Last week I wrote about the benefits of a film and video career as an independent contractor (IC) vs. starting and growing a studio. The response was great. Thanks to all who commented on the post or in the Twitterverse. Today I want to follow that up with a topic that I think is vitally important for anyone who wants to make a go at this as a business. That is the importance of building your brand.
Just because you're not building a formal company or studio does not mean you should ignore the importance of branding. In fact, those ICs who fully grasp the importance of it will be the most successful.
What is a Brand
The easiest way to answer this question is to say what a brand is NOT. It is not…
- A logo
- A business card
- A cool website
- A color scheme
- The way you sign your name
- A motion graphic
- Your color grading recipe
- The steepness of your dutch angles or the shallowness of your depth of field
The truth is, a brand is all of those things, and more. It's the experience that your clients have with you, from first contact, to the minute you deliver the final product (and perhaps even beyond). It is what people think of and how they feel when they think of you.
And here's the most important thing you should know about a brand. It's NOT what YOU say it is. A brand is what other people think of you. You can do what you can to influence it. But ultimately, your brand will be what others think.
Building Your Brand
So how can you go about building a brand as an IC? Much of what I mentioned above will contribute to it. Here are my three top suggestions for building your brand.
- Hire a pro. When it comes to creating the graphic elements that will make up your brand (e.g. your logo, website, etc.) hire a professional. Just because you're artistic does not mean you know a darn thing about good design and aesthetics. Do you know what color schemes are the best to use? Do you know what fonts will evoke the feeling you want? I always find it interesting when I hear or read about flmmakers or photographers complaining about the “uncle Bobs” of the world shooting their niece's wedding with their brand new consumer camcorder or DSLR, then those same filmmakers and photographers will be an “uncle Bob” designer. Get someone who knows what they're doing. If money is an obstacle, think creatively. Maybe you can do a trade with someone. Shoot their promo video in exchange for them creating your website, logo, etc. If money is not an object, you could go so far as to hire a full-blown agency to take on your entire branding campaign: from logo to website.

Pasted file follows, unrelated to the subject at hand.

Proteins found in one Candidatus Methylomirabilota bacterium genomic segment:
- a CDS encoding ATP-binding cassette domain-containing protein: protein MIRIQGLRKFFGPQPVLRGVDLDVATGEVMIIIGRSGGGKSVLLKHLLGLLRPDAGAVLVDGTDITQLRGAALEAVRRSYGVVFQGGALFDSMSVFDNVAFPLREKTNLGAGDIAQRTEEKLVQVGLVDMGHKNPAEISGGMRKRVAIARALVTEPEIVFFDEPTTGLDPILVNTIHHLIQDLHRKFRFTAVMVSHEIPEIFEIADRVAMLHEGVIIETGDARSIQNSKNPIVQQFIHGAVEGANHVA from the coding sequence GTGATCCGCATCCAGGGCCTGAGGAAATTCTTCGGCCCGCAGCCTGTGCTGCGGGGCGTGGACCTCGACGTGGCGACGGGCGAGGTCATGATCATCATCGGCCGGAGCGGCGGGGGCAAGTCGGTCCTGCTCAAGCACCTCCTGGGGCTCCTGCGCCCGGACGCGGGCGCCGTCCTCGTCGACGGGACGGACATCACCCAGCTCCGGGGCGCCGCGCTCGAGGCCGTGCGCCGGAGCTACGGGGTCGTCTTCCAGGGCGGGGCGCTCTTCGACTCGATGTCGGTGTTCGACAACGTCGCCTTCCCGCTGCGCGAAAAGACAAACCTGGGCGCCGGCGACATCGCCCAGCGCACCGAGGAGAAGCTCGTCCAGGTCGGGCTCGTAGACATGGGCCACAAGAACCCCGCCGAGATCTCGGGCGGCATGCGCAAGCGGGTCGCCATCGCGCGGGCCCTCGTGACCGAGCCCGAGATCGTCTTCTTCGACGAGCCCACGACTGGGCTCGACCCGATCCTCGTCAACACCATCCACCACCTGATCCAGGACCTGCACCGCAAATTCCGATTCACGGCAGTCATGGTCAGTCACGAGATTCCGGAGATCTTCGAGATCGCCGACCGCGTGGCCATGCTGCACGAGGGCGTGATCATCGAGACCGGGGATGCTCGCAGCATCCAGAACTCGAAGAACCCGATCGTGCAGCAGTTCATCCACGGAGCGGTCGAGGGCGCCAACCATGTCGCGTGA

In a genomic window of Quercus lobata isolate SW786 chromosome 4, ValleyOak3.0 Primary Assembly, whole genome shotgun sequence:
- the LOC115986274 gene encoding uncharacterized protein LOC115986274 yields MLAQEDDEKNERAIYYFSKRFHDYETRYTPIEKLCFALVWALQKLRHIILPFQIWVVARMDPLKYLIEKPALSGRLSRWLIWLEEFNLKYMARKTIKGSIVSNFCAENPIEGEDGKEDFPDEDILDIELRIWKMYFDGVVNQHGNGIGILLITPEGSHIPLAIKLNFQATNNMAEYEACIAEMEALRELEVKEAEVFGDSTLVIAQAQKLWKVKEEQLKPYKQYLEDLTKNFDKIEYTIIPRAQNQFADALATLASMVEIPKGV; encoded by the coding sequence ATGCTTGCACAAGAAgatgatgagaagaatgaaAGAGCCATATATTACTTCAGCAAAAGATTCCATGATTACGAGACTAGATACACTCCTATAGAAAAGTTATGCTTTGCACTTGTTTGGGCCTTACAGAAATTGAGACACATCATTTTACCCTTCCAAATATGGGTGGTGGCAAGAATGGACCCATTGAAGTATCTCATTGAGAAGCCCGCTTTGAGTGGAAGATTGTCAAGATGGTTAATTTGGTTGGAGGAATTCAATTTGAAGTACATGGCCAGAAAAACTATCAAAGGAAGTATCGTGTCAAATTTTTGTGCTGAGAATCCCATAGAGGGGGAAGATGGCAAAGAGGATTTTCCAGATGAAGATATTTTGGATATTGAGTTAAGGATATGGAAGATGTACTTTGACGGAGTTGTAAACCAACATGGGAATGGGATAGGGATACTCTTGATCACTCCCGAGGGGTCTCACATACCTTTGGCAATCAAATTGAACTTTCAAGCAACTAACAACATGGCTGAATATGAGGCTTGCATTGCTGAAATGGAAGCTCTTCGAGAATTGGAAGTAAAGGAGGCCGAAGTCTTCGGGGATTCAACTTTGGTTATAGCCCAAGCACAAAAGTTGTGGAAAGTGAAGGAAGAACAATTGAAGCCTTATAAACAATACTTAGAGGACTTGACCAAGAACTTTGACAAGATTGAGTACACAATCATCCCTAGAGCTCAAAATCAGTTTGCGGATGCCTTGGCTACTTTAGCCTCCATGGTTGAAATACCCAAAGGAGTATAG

- Embrace your style. Whatever you do, don't try to be the next Philip Bloom, Vincent Laforet or [insert your favorite DSLR filmmaker here]. Sure, it's okay to be inspired or influenced by the work of these guys. But don't be afraid to embrace the style you inherently have. You DO have one you know. It is whatever comes naturally to you when you shoot or edit. For me, it's inspirational or emotionally charged work. I know that is my strength. Find your strength and become great at it. There are people and companies out there who want what you have to offer. Be true to yourself.
- Be consistent. A huge part about building a brand is being consistent in that brand. You can't be one thing one week, then something totally different that next. When I go to a Starbucks, I know what I'm getting. Every time, in any location, it's the same. I can trust that I will get the experience that makes me willing to pay $4 for a cup of coffee it costs them $0.40 to make. You need to do the same. Whether it's in how you speak to clients on the phone, your demeanor on a set, how you work with cross-functional teams, whatever. And it obviously extends to the quality of your work as well.
The Brand of You
The last thing I'll leave you with is that YOU are your brand. There is no other person quite like you. Sell that. Make it so that a client wants to hire you not just because of your work, but because it's YOU. Trust will be a big part of that (consistency helps build that trust). Likeability is also part of the equation. All the aspects that make up who you are is something that you need to put out there as the reason you should be hired. I have done a lot of work for and with the professional photography industry, and they have largely as an industry mastered this. When you think about the top photographers in the world, many (if not most) are in essence ICs. But from the name of their business (e.g. Their Name Photography) to how they present themselves, they are pushing their personal brand. If you go the route of an IC, you need to do the same.
Take my good friend Shawn Reeder. Many of you may even know him. Besides being an extremely talented wedding and landscape photographer, he's dabbled in the filmmaking world as well, working with such luminaries as Timescapes creator Tom Lowe. Take a look at the promo video I created for Shawn. See how his personality and style come out. You immediately get a sense of what it will be like to work with him, and you want to get to know him.
My last big of advice would be, get a colleague to make a promo about YOU.
Next week I'll write about the #1 reason it's a bad idea to build your career as an independent contractor and some ways to deal with it.